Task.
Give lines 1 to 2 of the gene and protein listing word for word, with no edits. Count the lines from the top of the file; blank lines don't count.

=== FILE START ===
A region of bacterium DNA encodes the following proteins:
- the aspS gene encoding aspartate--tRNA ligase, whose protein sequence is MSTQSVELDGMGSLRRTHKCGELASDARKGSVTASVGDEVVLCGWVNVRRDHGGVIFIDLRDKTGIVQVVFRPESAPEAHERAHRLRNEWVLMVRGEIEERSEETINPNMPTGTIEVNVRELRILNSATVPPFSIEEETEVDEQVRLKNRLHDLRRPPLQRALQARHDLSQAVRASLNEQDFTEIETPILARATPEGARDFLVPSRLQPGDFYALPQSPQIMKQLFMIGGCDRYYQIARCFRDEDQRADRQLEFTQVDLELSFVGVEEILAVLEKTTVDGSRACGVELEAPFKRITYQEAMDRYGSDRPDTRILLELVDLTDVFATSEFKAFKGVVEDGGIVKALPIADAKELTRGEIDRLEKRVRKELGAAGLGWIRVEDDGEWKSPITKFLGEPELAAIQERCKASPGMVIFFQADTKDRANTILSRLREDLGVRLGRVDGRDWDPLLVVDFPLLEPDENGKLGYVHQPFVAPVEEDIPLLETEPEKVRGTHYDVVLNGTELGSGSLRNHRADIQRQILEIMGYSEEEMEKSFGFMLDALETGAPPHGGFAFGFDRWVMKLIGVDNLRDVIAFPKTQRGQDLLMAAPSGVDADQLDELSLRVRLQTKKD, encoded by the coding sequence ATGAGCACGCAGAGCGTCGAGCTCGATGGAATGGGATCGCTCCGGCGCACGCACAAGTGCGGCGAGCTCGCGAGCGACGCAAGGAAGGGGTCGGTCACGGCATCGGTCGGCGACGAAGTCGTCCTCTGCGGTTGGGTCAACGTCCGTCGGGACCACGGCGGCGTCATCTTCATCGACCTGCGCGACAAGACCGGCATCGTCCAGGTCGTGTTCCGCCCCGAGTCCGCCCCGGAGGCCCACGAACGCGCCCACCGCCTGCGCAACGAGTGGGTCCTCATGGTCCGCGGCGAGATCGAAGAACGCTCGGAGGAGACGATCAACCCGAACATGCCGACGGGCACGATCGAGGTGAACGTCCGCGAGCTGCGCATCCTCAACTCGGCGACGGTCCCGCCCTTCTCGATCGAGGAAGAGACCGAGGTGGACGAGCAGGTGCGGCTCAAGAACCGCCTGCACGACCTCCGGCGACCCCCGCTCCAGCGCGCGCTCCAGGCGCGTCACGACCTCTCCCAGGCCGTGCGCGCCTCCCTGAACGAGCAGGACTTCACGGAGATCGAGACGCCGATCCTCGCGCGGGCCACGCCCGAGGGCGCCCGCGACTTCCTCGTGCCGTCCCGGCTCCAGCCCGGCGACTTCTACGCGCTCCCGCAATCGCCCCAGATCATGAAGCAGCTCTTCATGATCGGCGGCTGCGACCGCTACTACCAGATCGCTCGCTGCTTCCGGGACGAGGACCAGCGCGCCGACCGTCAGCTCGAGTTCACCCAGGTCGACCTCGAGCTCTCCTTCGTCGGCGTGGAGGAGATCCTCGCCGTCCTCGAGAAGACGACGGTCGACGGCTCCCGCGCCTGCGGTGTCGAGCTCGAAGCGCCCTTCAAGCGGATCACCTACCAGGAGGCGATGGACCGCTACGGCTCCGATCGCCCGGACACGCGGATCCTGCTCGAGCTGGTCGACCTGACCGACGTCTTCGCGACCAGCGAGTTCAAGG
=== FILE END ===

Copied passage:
A region of bacterium DNA encodes the following proteins:
- the aspS gene encoding aspartate--tRNA ligase, whose protein sequence is MSTQSVELDGMGSLRRTHKCGELASDARKGSVTASVGDEVVLCGWVNVRRDHGGVIFIDLRDKTGIVQVVFRPESAPEAHERAHRLRNEWVLMVRGEIEERSEETINPNMPTGTIEVNVRELRILNSATVPPFSIEEETEVDEQVRLKNRLHDLRRPPLQRALQARHDLSQAVRASLNEQDFTEIETPILARATPEGARDFLVPSRLQPGDFYALPQSPQIMKQLFMIGGCDRYYQIARCFRDEDQRADRQLEFTQVDLELSFVGVEEILAVLEKTTVDGSRACGVELEAPFKRITYQEAMDRYGSDRPDTRILLELVDLTDVFATSEFKAFKGVVEDGGIVKALPIADAKELTRGEIDRLEKRVRKELGAAGLGWIRVEDDGEWKSPITKFLGEPELAAIQERCKASPGMVIFFQADTKDRANTILSRLREDLGVRLGRVDGRDWDPLLVVDFPLLEPDENGKLGYVHQPFVAPVEEDIPLLETEPEKVRGTHYDVVLNGTELGSGSLRNHRADIQRQILEIMGYSEEEMEKSFGFMLDALETGAPPHGGFAFGFDRWVMKLIGVDNLRDVIAFPKTQRGQDLLMAAPSGVDADQLDELSLRVRLQTKKD, encoded by the coding sequence ATGAGCACGCAGAGCGTCGAGCTCGATGGAATGGGATCGCTCCGGCGCACGCACAAGTGCGGCGAGCTCGCGAGCGACGCAAGGAAGGGGTCGGTCACGGCATCGGTCGGCGACGAAGTCGTCCTCTGCGGTTGGGTCAACGTCCGTCGGGACCACGGCGGCGTCATCTTCATCGACCTGCGCGACAAGACCGGCATCGTCCAGGTCGTGTTCCGCCCCGAGTCCGCCCCGGAGGCCCACGAACGCGCCCACCGCCTGCGCAACGAGTGGGTCCTCATGGTCCGCGGCGAGATCGAAGAACGCTCGGAGGAGACGATCAACCCGAACATGCCGACGGGCACGATCGAGGTGAACGTCCGCGAGCTGCGCATCCTCAACTCGGCGACGGTCCCGCCCTTCTCGATCGAGGAAGAGACCGAGGTGGACGAGCAGGTGCGGCTCAAGAACCGCCTGCACGACCTCCGGCGACCCCCGCTCCAGCGCGCGCTCCAGGCGCGTCACGACCTCTCCCAGGCCGTGCGCGCCTCCCTGAACGAGCAGGACTTCACGGAGATCGAGACGCCGATCCTCGCGCGGGCCACGCCCGAGGGCGCCCGCGACTTCCTCGTGCCGTCCCGGCTCCAGCCCGGCGACTTCTACGCGCTCCCGCAATCGCCCCAGATCATGAAGCAGCTCTTCATGATCGGCGGCTGCGACCGCTACTACCAGATCGCTCGCTGCTTCCGGGACGAGGACCAGCGCGCCGACCGTCAGCTCGAGTTCACCCAGGTCGACCTCGAGCTCTCCTTCGTCGGCGTGGAGGAGATCCTCGCCGTCCTCGAGAAGACGACGGTCGACGGCTCCCGCGCCTGCGGTGTCGAGCTCGAAGCGCCCTTCAAGCGGATCACCTACCAGGAGGCGATGGACCGCTACGGCTCCGATCGCCCGGACACGCGGATCCTGCTCGAGCTGGTCGACCTGACCGACGTCTTCGCGACCAGCGAGTTCAAGG